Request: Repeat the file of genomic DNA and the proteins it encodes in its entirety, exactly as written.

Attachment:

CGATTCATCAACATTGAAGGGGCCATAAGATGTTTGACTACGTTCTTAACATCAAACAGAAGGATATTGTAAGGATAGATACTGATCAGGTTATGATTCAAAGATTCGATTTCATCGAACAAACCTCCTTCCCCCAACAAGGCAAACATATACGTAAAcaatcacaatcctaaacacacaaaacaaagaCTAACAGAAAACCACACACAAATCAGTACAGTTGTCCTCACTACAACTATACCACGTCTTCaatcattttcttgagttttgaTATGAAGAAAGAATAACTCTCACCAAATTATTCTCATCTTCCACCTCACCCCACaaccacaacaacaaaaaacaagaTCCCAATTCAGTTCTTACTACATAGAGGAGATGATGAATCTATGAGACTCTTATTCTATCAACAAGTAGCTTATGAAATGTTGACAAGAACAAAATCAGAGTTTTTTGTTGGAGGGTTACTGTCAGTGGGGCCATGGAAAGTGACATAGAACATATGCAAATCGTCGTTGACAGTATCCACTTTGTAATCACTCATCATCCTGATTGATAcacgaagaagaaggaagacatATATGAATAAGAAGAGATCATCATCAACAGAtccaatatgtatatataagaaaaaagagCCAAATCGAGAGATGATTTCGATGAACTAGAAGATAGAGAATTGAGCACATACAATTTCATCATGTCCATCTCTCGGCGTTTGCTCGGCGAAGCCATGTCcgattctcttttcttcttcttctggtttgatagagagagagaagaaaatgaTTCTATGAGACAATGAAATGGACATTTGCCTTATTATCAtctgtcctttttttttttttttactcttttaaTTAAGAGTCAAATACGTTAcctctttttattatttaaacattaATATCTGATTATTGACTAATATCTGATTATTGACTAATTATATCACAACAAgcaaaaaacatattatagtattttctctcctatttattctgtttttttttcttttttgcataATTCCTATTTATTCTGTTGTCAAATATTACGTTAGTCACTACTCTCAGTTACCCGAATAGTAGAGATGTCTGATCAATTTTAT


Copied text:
CGATTCATCAACATTGAAGGGGCCATAAGATGTTTGACTACGTTCTTAACATCAAACAGAAGGATATTGTAAGGATAGATACTGATCAGGTTATGATTCAAAGATTCGATTTCATCGAACAAACCTCCTTCCCCCAACAAGGCAAACATATACGTAAAcaatcacaatcctaaacacacaaaacaaagaCTAACAGAAAACCACACACAAATCAGTACAGTTGTCCTCACTACAACTATACCACGTCTTCaatcattttcttgagttttgaTATGAAGAAAGAATAACTCTCACCAAATTATTCTCATCTTCCACCTCACCCCACaaccacaacaacaaaaaacaagaTCCCAATTCAGTTCTTACTACATAGAGGAGATGATGAATCTATGAGACTCTTATTCTATCAACAAGTAGCTTATGAAATGTTGACAAGAACAAAATCAGAGTTTTTTGTTGGAGGGTTACTGTCAGTGGGGCCATGGAAAGTGACATAGAACATATGCAAATCGTCGTTGACAGTATCCACTTTGTAATCACTCATCATCCTGATTGATAcacgaagaagaaggaagacatATATGAATAAGAAGAGATCATCATCAACAGAtccaatatgtatatataagaaaaaagagCCAAATCGAGAGATGATTTCGATGAACTAGAAGATAGAGAATTGAGCACATACAATTTCATCATGTCCATCTCTCGGCGTTTGCTCGGCGAAGCCATGTCcgattctcttttcttcttcttctggtttgatagagagagagaagaaaatgaTTCTATGAGACAATGAAATGGACATTTGCCTTATTATCAtctgtcctttttttttttttttactcttttaaTTAAGAGTCAAATACGTTAcctctttttattatttaaacattaATATCTGATTATTGACTAATATCTGATTATTGACTAATTATATCACAACAAgcaaaaaacatattatagtattttctctcctatttattctgtttttttttcttttttgcataATTCCTATTTATTCTGTTGTCAAATATTACGTTAGTCACTACTCTCAGTTACCCGAATAGTAGAGATGTCTGATCAATTTTAT